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The Puritans.

In an article yesterday we averred that the Puritan pretence of coming to this country for freedom to worship God was an unmitigated humbug. They enjoyed the most perfect freedom of conscience in Holland, to which country they had removed from England, and where they remained for eleven years. ‘"They were tolerated, in Holland, but watched,"’ quaintly observes the philosophic author of ‘"European Settlements."’ They always have required watching, and never more than now. They did not leave Holland, however, till they had failed in sundry efforts to undermine its institutions, nor even then till, after repeated missions to England, they had succeeded in driving a favorable bargain with a company of merchants, who had more capital and as much sharpness as themselves, and till they obtained under sign and seal a charter, which in its magnificent endowments and grants rivalled the powers of Parliament and every court within the realm.

The company in England with whom the Puritans had leagued themselves, under the shade of whose princely privileges they expected to grow from a mustard seed to ‘"the greatest of trees,"’ were incorporated as ‘"The Council established at Plymouth, in the county of Devon, for the planting, ruling, ordering and governing New England, in America. "’ ‘"The territory, conferred on the patentees in absolute property, with unlimited jurisdiction, the sole powers of legislation, the appointment of all officers and all forms of government,"’ extended in breadth from the 40th to the 48th degree of north latitude, and in length from the Atlantic to the Pacific — that is to say, nearly all the inhabited British possessions in the north of the United States, all New England, New York, half of New Jersey, very nearly all Pennsylvania, and the whole of the country west of these States, comprising, and at the time believed to comprise, much more than a million of square miles, capable of sustaining far more than two hundred millions of inhabitants, were, by a single signature of King James, given away to a single corporation within the realm, composed of but forty individuals. The grant was absolute and exclusive; it conceded the lands and islands, the rivers and harbors, the mines and the fisheries.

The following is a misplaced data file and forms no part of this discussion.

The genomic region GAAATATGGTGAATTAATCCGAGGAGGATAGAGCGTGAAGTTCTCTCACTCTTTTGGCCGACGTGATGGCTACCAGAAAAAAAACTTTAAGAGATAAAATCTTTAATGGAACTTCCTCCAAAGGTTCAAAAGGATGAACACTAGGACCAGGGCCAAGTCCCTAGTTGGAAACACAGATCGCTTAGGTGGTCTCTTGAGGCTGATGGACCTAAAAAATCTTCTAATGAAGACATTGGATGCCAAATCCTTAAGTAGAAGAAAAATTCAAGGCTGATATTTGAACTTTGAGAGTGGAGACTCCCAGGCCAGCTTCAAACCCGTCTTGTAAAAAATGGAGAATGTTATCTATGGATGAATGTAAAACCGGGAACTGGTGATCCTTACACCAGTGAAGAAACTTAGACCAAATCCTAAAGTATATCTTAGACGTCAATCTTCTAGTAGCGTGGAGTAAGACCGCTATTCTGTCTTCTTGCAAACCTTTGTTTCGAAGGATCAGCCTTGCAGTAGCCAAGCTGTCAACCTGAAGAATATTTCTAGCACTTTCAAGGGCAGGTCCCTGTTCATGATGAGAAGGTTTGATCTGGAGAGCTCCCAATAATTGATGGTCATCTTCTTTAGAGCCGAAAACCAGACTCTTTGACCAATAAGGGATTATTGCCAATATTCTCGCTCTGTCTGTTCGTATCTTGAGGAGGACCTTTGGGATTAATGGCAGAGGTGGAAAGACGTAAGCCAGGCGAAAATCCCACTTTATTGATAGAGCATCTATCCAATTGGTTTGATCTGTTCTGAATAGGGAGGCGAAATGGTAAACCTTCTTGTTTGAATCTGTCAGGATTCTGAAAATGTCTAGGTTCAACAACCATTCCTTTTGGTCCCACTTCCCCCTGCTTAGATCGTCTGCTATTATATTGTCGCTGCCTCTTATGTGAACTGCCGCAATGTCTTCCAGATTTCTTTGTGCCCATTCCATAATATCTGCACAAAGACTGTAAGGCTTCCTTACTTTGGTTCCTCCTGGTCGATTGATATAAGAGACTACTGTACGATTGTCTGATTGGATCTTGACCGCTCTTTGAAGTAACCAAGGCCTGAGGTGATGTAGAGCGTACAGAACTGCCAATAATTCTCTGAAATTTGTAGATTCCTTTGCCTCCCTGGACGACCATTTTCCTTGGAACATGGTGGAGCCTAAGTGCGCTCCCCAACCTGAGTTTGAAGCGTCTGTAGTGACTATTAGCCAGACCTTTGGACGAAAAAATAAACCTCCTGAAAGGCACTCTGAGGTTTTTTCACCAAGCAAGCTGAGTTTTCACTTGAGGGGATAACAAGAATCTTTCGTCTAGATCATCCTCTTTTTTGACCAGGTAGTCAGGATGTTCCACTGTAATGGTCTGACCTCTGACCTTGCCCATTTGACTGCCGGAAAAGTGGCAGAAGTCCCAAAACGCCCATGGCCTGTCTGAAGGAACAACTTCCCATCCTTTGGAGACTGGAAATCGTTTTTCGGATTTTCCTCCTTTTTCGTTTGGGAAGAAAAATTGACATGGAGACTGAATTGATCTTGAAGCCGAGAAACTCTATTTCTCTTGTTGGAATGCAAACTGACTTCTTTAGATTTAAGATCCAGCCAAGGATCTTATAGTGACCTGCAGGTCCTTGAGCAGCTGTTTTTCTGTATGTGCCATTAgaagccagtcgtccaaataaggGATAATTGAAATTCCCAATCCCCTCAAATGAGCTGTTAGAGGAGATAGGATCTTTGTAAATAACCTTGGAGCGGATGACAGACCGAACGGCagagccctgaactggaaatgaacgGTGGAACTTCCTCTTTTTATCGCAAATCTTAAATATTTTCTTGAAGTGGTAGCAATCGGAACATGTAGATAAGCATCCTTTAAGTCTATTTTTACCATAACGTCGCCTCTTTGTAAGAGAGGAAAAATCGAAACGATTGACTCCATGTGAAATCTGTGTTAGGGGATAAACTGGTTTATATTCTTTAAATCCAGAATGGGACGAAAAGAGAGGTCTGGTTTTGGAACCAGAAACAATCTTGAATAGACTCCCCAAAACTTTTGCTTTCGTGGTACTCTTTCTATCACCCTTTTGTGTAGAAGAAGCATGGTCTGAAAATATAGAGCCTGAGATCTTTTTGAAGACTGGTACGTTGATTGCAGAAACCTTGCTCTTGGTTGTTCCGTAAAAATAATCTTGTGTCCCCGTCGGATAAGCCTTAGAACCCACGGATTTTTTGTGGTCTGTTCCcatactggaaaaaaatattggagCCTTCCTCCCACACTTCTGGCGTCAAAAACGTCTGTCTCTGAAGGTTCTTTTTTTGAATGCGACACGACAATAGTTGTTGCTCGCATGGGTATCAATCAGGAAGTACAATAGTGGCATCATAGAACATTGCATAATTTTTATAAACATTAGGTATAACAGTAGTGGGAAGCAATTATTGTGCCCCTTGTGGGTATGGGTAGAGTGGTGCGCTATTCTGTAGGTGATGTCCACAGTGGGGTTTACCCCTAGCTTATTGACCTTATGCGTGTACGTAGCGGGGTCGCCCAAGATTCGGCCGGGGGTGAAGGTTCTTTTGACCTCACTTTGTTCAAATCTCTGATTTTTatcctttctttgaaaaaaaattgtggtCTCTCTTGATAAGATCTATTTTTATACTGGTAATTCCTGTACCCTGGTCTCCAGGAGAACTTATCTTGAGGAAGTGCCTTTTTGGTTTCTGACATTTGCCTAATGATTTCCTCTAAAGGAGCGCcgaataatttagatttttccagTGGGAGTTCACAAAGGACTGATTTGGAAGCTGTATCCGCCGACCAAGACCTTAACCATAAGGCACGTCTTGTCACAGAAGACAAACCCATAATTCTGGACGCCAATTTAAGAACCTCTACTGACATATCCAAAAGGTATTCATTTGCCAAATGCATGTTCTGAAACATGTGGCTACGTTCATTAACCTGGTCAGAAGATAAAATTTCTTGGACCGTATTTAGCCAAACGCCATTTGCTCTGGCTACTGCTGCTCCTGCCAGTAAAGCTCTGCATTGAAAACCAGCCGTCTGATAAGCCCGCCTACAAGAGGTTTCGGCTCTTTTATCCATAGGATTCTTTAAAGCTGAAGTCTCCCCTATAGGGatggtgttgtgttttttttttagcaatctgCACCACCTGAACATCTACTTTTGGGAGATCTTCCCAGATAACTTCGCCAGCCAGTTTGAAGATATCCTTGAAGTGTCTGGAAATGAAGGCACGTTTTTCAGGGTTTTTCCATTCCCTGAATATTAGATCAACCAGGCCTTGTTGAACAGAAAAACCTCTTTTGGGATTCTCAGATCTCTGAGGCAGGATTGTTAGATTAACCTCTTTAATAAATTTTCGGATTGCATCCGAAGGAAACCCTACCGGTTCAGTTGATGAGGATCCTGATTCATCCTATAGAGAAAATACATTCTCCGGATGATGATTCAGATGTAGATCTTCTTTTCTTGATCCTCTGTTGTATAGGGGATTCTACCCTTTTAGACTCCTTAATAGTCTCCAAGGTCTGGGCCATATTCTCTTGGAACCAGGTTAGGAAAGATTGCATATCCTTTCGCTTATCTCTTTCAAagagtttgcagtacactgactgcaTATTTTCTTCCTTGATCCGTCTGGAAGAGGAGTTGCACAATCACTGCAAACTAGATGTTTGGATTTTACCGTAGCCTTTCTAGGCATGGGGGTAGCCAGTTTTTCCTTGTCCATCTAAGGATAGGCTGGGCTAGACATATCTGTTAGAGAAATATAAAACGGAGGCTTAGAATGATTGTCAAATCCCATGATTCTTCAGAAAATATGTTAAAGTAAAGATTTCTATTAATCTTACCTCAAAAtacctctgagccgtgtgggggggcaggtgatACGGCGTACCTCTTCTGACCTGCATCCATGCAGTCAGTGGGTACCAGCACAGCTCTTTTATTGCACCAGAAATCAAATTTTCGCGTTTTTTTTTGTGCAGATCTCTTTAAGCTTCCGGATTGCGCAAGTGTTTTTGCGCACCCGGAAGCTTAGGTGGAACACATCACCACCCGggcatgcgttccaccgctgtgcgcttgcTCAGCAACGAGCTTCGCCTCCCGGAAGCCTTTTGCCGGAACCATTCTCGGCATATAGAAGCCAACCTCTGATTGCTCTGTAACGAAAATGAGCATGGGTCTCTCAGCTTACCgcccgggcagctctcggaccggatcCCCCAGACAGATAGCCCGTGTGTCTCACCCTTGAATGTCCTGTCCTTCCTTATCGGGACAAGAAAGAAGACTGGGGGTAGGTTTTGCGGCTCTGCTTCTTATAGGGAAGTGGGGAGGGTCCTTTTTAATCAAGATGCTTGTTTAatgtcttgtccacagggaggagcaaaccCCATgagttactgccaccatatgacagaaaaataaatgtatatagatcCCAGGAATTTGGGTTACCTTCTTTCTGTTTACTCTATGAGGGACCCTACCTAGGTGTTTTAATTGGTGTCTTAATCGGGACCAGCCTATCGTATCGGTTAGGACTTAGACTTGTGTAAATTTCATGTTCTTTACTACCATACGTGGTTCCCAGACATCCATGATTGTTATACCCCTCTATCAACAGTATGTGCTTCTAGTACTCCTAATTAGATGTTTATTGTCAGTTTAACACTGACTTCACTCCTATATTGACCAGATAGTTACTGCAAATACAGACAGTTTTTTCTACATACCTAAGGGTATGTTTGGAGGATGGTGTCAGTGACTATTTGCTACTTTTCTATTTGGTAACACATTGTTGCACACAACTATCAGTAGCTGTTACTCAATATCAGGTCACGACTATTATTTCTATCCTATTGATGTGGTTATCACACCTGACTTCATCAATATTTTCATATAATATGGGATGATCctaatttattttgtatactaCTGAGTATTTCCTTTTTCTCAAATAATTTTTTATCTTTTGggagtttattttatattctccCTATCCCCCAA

Without the leave of the Council of Plymouth, not a ship might sail into a harbor from Newfoundland to the latitude of Philadelphia; not a skin might be purchased; not a fish might be caught on the coast; not an emigrant might tread the soil. The patent left the emigrants at the mercy of the unrestrained power of the corporation; and it was under concessions from that plenary power, confirmed, indeed, by the English Monarch, that institutions the most favorable to colonial liberty were established. This last hint is corroborated, by Mr. Graham in respect to King Charles I., also. ‘ "It is, indeed, a strange coincidence, that this arbitrary prince, at the very time when he was exercising the strictest despotism over the royalists in Virginia, should have been cherishing the principles of liberty in New England."’ For this charter they expended two thousand guineas in bribing the Government, the only English colonists who were ever pious and spiritually minded enough to engage in such a transaction.